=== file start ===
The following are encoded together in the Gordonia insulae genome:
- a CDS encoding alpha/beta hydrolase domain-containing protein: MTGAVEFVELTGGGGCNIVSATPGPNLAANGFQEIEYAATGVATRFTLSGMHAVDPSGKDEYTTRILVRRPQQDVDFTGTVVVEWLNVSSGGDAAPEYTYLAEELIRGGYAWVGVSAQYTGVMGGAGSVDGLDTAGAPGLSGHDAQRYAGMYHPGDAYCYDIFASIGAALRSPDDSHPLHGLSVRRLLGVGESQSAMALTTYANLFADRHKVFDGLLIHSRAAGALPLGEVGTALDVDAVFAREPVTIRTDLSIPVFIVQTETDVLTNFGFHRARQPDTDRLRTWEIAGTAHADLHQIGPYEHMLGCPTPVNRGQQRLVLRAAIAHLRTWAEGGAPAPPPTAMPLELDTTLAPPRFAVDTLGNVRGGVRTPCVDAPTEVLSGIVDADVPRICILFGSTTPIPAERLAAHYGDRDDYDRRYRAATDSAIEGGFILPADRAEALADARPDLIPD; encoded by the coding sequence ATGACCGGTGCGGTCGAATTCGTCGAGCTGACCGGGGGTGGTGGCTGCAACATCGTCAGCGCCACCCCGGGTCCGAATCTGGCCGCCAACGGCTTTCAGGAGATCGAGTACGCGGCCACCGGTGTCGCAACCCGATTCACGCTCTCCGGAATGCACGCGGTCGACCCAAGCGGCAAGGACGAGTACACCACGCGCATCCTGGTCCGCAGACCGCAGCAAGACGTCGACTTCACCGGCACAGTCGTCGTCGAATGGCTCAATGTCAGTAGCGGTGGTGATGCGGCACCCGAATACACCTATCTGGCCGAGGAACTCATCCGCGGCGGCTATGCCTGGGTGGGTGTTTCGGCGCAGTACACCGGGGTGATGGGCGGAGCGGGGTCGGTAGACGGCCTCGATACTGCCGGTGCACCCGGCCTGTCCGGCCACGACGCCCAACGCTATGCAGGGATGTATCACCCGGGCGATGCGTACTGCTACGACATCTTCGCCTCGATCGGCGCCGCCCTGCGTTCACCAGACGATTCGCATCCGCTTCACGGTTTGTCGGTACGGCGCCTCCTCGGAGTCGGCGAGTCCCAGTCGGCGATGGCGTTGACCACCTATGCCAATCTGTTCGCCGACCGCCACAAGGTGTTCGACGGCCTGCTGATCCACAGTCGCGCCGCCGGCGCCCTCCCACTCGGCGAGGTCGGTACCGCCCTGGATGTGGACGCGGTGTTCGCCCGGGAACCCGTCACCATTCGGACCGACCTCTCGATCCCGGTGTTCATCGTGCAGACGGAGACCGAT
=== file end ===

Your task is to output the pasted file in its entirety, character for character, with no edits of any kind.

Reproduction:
The following are encoded together in the Gordonia insulae genome:
- a CDS encoding alpha/beta hydrolase domain-containing protein: MTGAVEFVELTGGGGCNIVSATPGPNLAANGFQEIEYAATGVATRFTLSGMHAVDPSGKDEYTTRILVRRPQQDVDFTGTVVVEWLNVSSGGDAAPEYTYLAEELIRGGYAWVGVSAQYTGVMGGAGSVDGLDTAGAPGLSGHDAQRYAGMYHPGDAYCYDIFASIGAALRSPDDSHPLHGLSVRRLLGVGESQSAMALTTYANLFADRHKVFDGLLIHSRAAGALPLGEVGTALDVDAVFAREPVTIRTDLSIPVFIVQTETDVLTNFGFHRARQPDTDRLRTWEIAGTAHADLHQIGPYEHMLGCPTPVNRGQQRLVLRAAIAHLRTWAEGGAPAPPPTAMPLELDTTLAPPRFAVDTLGNVRGGVRTPCVDAPTEVLSGIVDADVPRICILFGSTTPIPAERLAAHYGDRDDYDRRYRAATDSAIEGGFILPADRAEALADARPDLIPD; encoded by the coding sequence ATGACCGGTGCGGTCGAATTCGTCGAGCTGACCGGGGGTGGTGGCTGCAACATCGTCAGCGCCACCCCGGGTCCGAATCTGGCCGCCAACGGCTTTCAGGAGATCGAGTACGCGGCCACCGGTGTCGCAACCCGATTCACGCTCTCCGGAATGCACGCGGTCGACCCAAGCGGCAAGGACGAGTACACCACGCGCATCCTGGTCCGCAGACCGCAGCAAGACGTCGACTTCACCGGCACAGTCGTCGTCGAATGGCTCAATGTCAGTAGCGGTGGTGATGCGGCACCCGAATACACCTATCTGGCCGAGGAACTCATCCGCGGCGGCTATGCCTGGGTGGGTGTTTCGGCGCAGTACACCGGGGTGATGGGCGGAGCGGGGTCGGTAGACGGCCTCGATACTGCCGGTGCACCCGGCCTGTCCGGCCACGACGCCCAACGCTATGCAGGGATGTATCACCCGGGCGATGCGTACTGCTACGACATCTTCGCCTCGATCGGCGCCGCCCTGCGTTCACCAGACGATTCGCATCCGCTTCACGGTTTGTCGGTACGGCGCCTCCTCGGAGTCGGCGAGTCCCAGTCGGCGATGGCGTTGACCACCTATGCCAATCTGTTCGCCGACCGCCACAAGGTGTTCGACGGCCTGCTGATCCACAGTCGCGCCGCCGGCGCCCTCCCACTCGGCGAGGTCGGTACCGCCCTGGATGTGGACGCGGTGTTCGCCCGGGAACCCGTCACCATTCGGACCGACCTCTCGATCCCGGTGTTCATCGTGCAGACGGAGACCGAT